Dr Hops, for example, prints a nutrition fact panel and calorie listing on their hard kombucha, even though most beer, wine and spirits are not legally required to do so.
“We try to be massively over-communicative on our labels,” Rood says. “And, if you’re looking at our labels from a calorie stance, it doesn’t look good because we have such high alcohol content. We’re not competitive in calories. But if we put it on there, people will learn that it’s 10% alcohol and most of the calories come from the alcohol.”
Shift in Retail Channels
Sales in natural stores – the retail channel that helped launch the kombucha industry have slowed, actually declining 5% over the past year. . But sales over the same period grew 3% in MULO outlets and 2% at convenience stores.
“People are still trying to find outlets where they can get everything in one trip,” Davidson says. “We’re seeing a lot more consolidation of what people are purchasing in one trip or fewer trips per month.”
Hard Kombucha “Massively Outperforming”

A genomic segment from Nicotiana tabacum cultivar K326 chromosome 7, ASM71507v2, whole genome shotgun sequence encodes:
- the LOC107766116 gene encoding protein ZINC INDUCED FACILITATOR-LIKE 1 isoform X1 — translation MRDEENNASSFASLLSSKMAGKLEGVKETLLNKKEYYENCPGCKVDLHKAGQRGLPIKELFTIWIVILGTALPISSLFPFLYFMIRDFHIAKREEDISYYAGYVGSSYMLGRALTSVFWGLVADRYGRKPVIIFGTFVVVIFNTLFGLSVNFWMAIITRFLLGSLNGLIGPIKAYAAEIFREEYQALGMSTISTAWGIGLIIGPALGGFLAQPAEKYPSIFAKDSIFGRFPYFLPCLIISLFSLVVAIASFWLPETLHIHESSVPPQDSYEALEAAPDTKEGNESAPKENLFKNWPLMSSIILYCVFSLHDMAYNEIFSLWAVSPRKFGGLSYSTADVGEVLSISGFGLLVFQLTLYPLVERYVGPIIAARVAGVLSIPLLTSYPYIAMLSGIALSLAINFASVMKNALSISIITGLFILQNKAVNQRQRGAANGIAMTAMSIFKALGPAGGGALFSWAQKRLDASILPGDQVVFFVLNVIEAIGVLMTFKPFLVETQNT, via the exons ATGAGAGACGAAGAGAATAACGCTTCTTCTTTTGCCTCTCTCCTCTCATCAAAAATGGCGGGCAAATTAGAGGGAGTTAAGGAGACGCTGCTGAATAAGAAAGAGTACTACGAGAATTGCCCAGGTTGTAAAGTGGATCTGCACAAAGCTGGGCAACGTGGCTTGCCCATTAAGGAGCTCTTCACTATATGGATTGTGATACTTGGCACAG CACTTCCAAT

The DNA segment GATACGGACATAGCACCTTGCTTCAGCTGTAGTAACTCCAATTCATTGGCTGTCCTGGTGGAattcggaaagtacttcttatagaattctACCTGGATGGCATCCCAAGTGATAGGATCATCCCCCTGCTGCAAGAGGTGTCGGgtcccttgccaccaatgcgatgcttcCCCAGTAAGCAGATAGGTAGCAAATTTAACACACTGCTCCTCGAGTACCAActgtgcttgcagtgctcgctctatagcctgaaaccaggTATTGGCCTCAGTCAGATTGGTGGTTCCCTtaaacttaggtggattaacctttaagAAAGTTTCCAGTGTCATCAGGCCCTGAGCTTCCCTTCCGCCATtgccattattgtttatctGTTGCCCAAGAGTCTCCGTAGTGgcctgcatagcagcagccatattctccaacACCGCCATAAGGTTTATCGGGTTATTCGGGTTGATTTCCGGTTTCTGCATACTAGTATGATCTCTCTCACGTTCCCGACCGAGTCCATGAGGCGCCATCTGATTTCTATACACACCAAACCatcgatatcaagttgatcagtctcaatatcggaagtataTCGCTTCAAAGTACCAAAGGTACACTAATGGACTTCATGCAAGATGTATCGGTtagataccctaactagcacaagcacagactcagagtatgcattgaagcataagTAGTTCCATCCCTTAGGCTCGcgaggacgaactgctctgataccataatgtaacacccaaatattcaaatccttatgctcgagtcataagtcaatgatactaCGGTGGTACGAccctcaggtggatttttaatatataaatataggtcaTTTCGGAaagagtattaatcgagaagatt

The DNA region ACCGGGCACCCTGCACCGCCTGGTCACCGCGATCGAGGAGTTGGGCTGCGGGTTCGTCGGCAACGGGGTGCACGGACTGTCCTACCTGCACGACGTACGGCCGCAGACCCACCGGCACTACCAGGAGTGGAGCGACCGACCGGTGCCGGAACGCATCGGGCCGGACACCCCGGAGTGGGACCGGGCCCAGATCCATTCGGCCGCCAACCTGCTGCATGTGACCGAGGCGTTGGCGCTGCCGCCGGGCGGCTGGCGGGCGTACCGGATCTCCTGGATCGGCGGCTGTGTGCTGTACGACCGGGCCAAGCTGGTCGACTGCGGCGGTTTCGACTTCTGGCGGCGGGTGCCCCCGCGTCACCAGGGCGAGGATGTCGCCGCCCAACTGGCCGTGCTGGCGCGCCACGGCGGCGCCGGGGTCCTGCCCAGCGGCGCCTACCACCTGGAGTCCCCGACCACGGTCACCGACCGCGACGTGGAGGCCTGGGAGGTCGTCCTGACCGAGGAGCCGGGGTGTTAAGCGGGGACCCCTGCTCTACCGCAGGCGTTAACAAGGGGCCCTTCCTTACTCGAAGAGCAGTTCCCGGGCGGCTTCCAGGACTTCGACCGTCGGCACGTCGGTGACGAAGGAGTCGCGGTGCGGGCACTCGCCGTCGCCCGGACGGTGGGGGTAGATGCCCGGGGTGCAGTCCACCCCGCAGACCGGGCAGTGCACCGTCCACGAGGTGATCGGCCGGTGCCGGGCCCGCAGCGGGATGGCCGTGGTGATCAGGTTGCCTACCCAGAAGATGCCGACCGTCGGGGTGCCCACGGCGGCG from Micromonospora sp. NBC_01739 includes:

SPINS’s “flavored malt beverages” category includes a number of alcoholic drinks that don’t contain malt. While hard seltzers have long dominated here, six of the 10 fastest-growing brands in natural retailers are now hard kombucha brands: Boochcraft, Flying Embers, June Shine, Kyla, Strange Beast and Nova Easy.
“Natural retailers are fully embracing this as a new category and it’s paying off exponentially,” Davidson says.
Hard kombucha sales are still small overall, at $58.31 million, are driving growth in the category and “massively outperforming hard cider,” Davidson says. Dollar growth for hard kombucha is almost 60%, while sales of hard cider are declining. Sales for the hard seltzer – including category leaders White Claw and Truly – are also slipping in all retail channels.
A decades-old South Carolina law is threatening kombucha and non-alcoholic beverage producers who sell their fermented drinks in the state.